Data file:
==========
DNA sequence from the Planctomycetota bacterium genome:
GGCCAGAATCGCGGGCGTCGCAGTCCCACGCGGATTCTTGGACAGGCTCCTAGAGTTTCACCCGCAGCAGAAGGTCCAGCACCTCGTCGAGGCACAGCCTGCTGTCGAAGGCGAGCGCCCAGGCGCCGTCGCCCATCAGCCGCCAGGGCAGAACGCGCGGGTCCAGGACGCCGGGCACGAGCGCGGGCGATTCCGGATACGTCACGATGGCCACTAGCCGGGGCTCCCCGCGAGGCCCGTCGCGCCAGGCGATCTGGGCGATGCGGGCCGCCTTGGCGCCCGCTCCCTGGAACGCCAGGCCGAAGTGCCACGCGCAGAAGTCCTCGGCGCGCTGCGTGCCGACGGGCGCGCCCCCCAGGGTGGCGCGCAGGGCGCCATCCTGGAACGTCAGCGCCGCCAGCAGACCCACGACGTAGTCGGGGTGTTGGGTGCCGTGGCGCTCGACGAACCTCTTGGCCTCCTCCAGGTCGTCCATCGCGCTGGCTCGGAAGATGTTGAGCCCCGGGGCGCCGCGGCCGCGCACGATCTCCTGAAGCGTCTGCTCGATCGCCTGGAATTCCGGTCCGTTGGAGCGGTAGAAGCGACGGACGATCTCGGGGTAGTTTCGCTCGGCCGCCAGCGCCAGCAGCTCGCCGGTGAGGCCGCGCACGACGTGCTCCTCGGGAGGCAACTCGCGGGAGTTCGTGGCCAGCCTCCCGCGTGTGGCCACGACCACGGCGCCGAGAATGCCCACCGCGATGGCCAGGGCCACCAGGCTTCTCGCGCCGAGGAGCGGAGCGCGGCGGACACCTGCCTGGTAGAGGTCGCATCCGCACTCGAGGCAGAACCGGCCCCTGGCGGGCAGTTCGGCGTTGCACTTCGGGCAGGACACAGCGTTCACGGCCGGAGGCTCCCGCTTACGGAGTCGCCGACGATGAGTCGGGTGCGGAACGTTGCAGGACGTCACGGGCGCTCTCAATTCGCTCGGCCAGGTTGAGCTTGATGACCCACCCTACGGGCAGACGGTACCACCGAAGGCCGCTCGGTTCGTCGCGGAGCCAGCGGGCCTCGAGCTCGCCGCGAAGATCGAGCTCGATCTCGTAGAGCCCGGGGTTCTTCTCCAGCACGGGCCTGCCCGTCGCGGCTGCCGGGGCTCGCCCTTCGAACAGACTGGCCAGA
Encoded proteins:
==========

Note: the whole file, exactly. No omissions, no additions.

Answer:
DNA sequence from the Planctomycetota bacterium genome:
GGCCAGAATCGCGGGCGTCGCAGTCCCACGCGGATTCTTGGACAGGCTCCTAGAGTTTCACCCGCAGCAGAAGGTCCAGCACCTCGTCGAGGCACAGCCTGCTGTCGAAGGCGAGCGCCCAGGCGCCGTCGCCCATCAGCCGCCAGGGCAGAACGCGCGGGTCCAGGACGCCGGGCACGAGCGCGGGCGATTCCGGATACGTCACGATGGCCACTAGCCGGGGCTCCCCGCGAGGCCCGTCGCGCCAGGCGATCTGGGCGATGCGGGCCGCCTTGGCGCCCGCTCCCTGGAACGCCAGGCCGAAGTGCCACGCGCAGAAGTCCTCGGCGCGCTGCGTGCCGACGGGCGCGCCCCCCAGGGTGGCGCGCAGGGCGCCATCCTGGAACGTCAGCGCCGCCAGCAGACCCACGACGTAGTCGGGGTGTTGGGTGCCGTGGCGCTCGACGAACCTCTTGGCCTCCTCCAGGTCGTCCATCGCGCTGGCTCGGAAGATGTTGAGCCCCGGGGCGCCGCGGCCGCGCACGATCTCCTGAAGCGTCTGCTCGATCGCCTGGAATTCCGGTCCGTTGGAGCGGTAGAAGCGACGGACGATCTCGGGGTAGTTTCGCTCGGCCGCCAGCGCCAGCAGCTCGCCGGTGAGGCCGCGCACGACGTGCTCCTCGGGAGGCAACTCGCGGGAGTTCGTGGCCAGCCTCCCGCGTGTGGCCACGACCACGGCGCCGAGAATGCCCACCGCGATGGCCAGGGCCACCAGGCTTCTCGCGCCGAGGAGCGGAGCGCGGCGGACACCTGCCTGGTAGAGGTCGCATCCGCACTCGAGGCAGAACCGGCCCCTGGCGGGCAGTTCGGCGTTGCACTTCGGGCAGGACACAGCGTTCACGGCCGGAGGCTCCCGCTTACGGAGTCGCCGACGATGAGTCGGGTGCGGAACGTTGCAGGACGTCACGGGCGCTCTCAATTCGCTCGGCCAGGTTGAGCTTGATGACCCACCCTACGGGCAGACGGTACCACCGAAGGCCGCTCGGTTCGTCGCGGAGCCAGCGGGCCTCGAGCTCGCCGCGAAGATCGAGCTCGATCTCGTAGAGCCCGGGGTTCTTCTCCAGCACGGGCCTGCCCGTCGCGGCTGCCGGGGCTCGCCCTTCGAACAGACTGGCCAGA
Encoded proteins: